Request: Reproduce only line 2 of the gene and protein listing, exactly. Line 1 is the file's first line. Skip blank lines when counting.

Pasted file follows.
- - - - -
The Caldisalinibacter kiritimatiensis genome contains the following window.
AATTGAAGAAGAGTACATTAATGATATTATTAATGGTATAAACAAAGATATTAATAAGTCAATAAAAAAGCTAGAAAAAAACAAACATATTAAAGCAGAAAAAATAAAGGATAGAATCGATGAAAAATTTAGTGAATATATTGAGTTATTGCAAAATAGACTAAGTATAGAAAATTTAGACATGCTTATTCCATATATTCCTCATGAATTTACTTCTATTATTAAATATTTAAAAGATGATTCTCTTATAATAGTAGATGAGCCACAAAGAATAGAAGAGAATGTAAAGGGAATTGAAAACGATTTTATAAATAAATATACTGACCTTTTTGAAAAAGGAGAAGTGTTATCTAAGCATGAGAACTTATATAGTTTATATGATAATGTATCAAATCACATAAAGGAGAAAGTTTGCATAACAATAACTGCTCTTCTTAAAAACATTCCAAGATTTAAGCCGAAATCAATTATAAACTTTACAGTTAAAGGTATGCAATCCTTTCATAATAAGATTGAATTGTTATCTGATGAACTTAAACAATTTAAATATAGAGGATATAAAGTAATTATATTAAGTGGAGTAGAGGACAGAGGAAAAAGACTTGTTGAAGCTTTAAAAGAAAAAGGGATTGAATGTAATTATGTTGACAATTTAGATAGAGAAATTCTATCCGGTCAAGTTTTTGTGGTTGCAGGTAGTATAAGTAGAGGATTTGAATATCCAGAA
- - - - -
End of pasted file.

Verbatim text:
AATTGAAGAAGAGTACATTAATGATATTATTAATGGTATAAACAAAGATATTAATAAGTCAATAAAAAAGCTAGAAAAAAACAAACATATTAAAGCAGAAAAAATAAAGGATAGAATCGATGAAAAATTTAGTGAATATATTGAGTTATTGCAAAATAGACTAAGTATAGAAAATTTAGACATGCTTATTCCATATATTCCTCATGAATTTACTTCTATTATTAAATATTTAAAAGATGATTCTCTTATAATAGTAGATGAGCCACAAAGAATAGAAGAGAATGTAAAGGGAATTGAAAACGATTTTATAAATAAATATACTGACCTTTTTGAAAAAGGAGAAGTGTTATCTAAGCATGAGAACTTATATAGTTTATATGATAATGTATCAAATCACATAAAGGAGAAAGTTTGCATAACAATAACTGCTCTTCTTAAAAACATTCCAAGATTTAAGCCGAAATCAATTATAAACTTTACAGTTAAAGGTATGCAATCCTTTCATAATAAGATTGAATTGTTATCTGATGAACTTAAACAATTTAAATATAGAGGATATAAAGTAATTATATTAAGTGGAGTAGAGGACAGAGGAAAAAGACTTGTTGAAGCTTTAAAAGAAAAAGGGATTGAATGTAATTATGTTGACAATTTAGATAGAGAAATTCTATCCGGTCAAGTTTTTGTGGTTGCAGGTAGTATAAGTAGAGGATTTGAATATCCAGAA